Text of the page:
High Heels History: Who Started the Painful Fad?
The First High Heeled Shoes
It's the 21st Century and seeing women wear heels is not a big thing, but neither was it during the time of the Ancient Egyptians! Yes, high-heeled shoes were already worn centuries ago. They were usually worn by the upper class. The huge question, though, is why?
It's high. It's painful. It's not exactly practical wear. So where did it all begin?It's mostly the same reason that an office worker wears heels while a fireman/woman doesn't. It depends on the job. The upper class
Well, high heels were worn by different people of different social stations. It depended on their job. The upper class didn't run around and do hard labor. They were "above" everyone; ergo, footwear that actualized their elevated status was used.
Murals dating from around 3500 BC showed both male and female Egyptians wearing footwear with elevated heels for ceremonies and rituals. Early records from Ancient Rome and Greece show actors who wore shoes with cork soles to symbolize the height (ahem, social status) of the different characters they portrayed.
The medieval times also saw both men and women wearing pattens or wooden soles attached to their sandals to elevate their height. This made their actual shoes relatively cleaner after wading through the dirty streets.
According to Elizabeth Semmelhack of the Bata Shoe Museum in Toronto, heels, were also used as riding footwear. Persia (now Iran) saw soldiers wearing high-heeled shoes that made it easier for them to ride horses while armed to the teeth with their spears and other weapons.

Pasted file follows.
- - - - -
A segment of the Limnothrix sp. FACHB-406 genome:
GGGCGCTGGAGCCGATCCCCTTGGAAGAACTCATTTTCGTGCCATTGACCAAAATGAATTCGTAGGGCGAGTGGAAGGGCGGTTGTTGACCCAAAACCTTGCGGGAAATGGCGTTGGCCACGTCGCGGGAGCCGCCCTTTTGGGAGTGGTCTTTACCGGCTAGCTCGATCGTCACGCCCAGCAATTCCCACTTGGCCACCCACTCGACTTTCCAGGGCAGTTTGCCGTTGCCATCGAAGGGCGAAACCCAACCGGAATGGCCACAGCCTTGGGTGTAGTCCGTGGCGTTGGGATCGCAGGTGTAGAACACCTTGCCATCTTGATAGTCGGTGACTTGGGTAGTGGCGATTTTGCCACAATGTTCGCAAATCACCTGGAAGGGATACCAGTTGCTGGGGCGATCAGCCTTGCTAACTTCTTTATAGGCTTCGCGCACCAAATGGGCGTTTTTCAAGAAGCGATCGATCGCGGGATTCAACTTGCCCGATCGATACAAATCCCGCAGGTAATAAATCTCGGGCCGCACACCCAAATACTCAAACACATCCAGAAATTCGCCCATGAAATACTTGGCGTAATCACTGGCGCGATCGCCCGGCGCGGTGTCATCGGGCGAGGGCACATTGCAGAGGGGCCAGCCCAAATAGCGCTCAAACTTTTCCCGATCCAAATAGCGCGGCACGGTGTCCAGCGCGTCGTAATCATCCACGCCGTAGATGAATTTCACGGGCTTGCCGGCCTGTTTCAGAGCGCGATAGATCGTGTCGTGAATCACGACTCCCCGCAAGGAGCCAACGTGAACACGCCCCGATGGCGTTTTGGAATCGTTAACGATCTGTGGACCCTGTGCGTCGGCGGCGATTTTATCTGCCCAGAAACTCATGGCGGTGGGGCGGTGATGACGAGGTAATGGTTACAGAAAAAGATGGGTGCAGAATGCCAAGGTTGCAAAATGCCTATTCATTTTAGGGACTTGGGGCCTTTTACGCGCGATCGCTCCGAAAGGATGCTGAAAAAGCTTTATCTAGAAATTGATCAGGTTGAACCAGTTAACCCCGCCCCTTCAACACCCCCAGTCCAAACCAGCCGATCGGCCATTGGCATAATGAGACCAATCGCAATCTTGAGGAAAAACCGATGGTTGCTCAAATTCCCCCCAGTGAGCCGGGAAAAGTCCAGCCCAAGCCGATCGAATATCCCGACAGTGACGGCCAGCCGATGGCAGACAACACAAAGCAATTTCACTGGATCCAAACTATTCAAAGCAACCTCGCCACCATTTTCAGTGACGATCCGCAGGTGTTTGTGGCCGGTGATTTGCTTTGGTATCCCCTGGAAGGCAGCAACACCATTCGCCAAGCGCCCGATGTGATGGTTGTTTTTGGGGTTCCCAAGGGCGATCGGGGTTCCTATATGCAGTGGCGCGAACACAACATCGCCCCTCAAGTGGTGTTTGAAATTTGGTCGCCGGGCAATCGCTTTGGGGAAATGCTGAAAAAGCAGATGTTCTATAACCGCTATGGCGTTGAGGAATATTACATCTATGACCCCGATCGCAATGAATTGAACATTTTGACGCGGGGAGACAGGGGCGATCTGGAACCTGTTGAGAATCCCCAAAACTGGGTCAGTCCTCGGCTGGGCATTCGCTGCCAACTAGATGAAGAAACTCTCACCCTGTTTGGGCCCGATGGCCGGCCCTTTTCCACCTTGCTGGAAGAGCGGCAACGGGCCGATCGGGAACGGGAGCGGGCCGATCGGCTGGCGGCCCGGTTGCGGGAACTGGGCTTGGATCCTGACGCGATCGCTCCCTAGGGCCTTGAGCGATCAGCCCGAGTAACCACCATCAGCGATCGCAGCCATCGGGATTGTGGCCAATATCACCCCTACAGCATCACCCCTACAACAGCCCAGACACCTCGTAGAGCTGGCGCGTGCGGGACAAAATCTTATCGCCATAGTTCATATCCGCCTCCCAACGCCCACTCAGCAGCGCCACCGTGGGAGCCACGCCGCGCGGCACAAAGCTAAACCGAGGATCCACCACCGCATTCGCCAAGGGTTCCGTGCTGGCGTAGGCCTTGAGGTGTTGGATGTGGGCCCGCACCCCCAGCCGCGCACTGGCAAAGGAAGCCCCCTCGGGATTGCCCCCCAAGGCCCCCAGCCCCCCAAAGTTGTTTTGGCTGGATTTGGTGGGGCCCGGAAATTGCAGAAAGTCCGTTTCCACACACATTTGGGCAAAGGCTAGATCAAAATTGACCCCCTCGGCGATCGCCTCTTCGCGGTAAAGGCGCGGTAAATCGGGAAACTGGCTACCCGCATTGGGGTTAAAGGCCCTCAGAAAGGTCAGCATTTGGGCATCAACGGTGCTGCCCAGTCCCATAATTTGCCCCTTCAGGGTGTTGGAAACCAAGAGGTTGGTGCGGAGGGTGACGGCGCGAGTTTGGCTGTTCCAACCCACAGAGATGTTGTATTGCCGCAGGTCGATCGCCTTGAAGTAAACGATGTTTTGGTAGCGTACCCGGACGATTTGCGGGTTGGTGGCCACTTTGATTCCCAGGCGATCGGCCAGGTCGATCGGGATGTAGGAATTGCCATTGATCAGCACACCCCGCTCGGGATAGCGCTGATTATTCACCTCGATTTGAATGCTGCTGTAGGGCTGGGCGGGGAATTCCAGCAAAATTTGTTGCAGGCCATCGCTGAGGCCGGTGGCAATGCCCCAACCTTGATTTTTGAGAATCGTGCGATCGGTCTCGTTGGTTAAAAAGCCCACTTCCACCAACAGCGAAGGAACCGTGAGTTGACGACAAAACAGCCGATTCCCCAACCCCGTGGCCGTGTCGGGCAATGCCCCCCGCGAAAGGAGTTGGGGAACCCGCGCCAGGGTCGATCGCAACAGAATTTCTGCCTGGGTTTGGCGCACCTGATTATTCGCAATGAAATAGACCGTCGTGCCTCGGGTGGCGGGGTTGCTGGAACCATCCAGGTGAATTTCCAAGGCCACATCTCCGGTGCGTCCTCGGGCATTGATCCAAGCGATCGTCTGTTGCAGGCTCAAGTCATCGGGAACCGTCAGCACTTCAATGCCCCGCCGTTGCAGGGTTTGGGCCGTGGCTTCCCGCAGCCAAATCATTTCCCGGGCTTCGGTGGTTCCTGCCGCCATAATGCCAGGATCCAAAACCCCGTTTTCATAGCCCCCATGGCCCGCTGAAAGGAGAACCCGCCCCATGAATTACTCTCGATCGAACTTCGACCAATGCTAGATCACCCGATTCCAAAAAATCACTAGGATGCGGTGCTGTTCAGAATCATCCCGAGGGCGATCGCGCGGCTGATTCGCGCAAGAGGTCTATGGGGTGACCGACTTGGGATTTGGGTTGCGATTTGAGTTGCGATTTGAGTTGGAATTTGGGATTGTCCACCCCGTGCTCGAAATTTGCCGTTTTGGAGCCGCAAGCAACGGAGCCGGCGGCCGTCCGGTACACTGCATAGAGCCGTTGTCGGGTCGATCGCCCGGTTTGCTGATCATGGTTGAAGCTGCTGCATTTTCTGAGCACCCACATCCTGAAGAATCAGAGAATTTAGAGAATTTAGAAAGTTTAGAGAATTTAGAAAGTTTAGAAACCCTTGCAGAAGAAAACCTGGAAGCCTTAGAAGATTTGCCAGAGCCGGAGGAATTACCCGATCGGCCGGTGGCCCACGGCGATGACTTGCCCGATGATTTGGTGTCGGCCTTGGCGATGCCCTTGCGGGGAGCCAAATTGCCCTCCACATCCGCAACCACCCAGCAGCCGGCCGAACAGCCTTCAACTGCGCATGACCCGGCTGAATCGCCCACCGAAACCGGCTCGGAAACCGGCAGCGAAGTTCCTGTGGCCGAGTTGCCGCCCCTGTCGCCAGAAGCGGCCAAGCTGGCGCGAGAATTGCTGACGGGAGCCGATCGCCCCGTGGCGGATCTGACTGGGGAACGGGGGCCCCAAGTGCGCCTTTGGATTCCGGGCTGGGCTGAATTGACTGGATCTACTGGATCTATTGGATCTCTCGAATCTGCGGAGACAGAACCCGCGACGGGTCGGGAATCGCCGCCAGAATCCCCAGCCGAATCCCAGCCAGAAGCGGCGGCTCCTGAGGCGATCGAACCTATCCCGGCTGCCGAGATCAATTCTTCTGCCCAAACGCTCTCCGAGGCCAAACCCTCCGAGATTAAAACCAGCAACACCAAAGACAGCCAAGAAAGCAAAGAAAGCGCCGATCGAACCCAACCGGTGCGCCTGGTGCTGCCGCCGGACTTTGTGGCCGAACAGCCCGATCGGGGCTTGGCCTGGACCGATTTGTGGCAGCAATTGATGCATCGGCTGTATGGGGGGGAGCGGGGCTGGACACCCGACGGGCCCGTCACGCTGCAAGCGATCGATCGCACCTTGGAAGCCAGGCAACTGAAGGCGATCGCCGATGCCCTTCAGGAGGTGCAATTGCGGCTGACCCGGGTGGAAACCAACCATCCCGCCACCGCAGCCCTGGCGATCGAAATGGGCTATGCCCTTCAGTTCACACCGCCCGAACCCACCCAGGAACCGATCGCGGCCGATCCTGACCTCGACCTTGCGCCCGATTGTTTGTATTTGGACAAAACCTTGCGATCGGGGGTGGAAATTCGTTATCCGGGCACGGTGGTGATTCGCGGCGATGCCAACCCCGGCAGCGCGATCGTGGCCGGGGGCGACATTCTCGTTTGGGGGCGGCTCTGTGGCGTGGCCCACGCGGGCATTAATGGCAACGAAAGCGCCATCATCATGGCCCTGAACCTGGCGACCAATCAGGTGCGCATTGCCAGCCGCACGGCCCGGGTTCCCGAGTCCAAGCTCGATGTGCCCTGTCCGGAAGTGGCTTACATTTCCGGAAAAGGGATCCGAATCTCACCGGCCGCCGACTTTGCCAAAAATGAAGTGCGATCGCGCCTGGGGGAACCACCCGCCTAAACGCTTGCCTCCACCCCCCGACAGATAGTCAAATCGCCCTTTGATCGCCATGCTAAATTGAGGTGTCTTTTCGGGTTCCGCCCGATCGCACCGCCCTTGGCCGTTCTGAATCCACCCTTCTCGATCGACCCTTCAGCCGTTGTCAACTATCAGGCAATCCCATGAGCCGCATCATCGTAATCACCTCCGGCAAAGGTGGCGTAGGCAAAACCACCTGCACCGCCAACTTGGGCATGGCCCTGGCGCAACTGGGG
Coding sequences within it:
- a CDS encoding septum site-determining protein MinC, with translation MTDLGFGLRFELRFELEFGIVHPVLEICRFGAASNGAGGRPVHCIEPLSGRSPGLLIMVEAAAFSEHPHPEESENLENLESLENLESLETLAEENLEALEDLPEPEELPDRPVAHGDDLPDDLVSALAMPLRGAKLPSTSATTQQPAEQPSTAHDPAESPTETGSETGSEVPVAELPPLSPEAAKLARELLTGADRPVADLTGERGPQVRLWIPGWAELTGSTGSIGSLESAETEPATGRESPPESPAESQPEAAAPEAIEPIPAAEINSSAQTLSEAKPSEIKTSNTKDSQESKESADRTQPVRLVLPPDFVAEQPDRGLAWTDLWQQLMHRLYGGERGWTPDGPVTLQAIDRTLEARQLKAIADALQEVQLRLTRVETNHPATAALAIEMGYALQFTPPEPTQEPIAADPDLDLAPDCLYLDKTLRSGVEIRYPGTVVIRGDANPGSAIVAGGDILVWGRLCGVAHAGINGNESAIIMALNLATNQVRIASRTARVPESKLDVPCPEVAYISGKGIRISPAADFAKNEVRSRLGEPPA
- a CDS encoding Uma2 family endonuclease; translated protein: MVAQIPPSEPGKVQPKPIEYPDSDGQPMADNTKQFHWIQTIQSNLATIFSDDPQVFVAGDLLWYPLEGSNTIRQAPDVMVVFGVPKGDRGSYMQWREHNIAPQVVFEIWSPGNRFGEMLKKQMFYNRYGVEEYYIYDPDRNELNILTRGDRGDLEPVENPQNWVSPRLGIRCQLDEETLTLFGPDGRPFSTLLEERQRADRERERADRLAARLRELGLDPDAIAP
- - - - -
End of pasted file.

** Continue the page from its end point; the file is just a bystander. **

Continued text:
Shah Abbas of Persia had the largest cavalry in the world. Before the 17th century began, he started establishing connections and relations with ruling families in the Western world in order to defeat the Ottoman Empire.
He then sent his soldiers and ambassadors around Europe. This introduced the high-heeled footwear to Russia, Spain, France, and other monarchical countries. Since then, high heels have come to symbolize elite standing in society.
Status Quo Heels
Many sources say that the one who started wearing high heels as fashion was Catherine de Medici on her wedding day. Her groom was Henry II, future King of France. Catherine was 14 years old and shorter than five feet. So, she improvised. A cobbler made a 2-inch high-heeled-shoe for her, and the rest of France followed the trend.
King Louis XIV was very fond of high heels, especially ones that were around 5 inches tall. Someone who decreed himself the Sun King also went to decree that no one's heels should be higher than his and that only the nobles could wear red-colored high heeled-shoes.
Because of the high heels' intricate and delicate details, many artists and writers often associated them with femininity and sex appeal. The Puritans apparently thought more of the latter and banned women from wearing them henceforth.
High Heels in Fashion
Throughout history, the wearing of high heels ebbed and flowed. Napoleon Bonaparte pretty much banned the high heels. He said it was to promote equality, since the heels symbolized the disparity in social classes.
With the invention of the sewing machine in the 1800's, however, women started wearing high heels to match new clothes again. Fashion became vastly important. Famous designers Christian Dior and Roger Vivier introduced to the world the stiletto (Italian for 'dagger'), a more slender counterpart to the high heels that were worn before.
Hollywood stars and fashion icons wore high heels that made them look edgy, elegant, and sexy. There was a lot of criticism from many groups, (particularly feminist ones that time) but it sure didn't stop people from wearing them.
From the 50's, 60's, to the 90's, high-heeled shoes have been worn by women. They practically owned and claimed the footwear. The comment that heels were a man's invention no longer bothers anyone. And no one should be getting the stink-eye during Sunday service if they can rock the heels. Because, if a woman can outrun a T-rex on heels, who cares?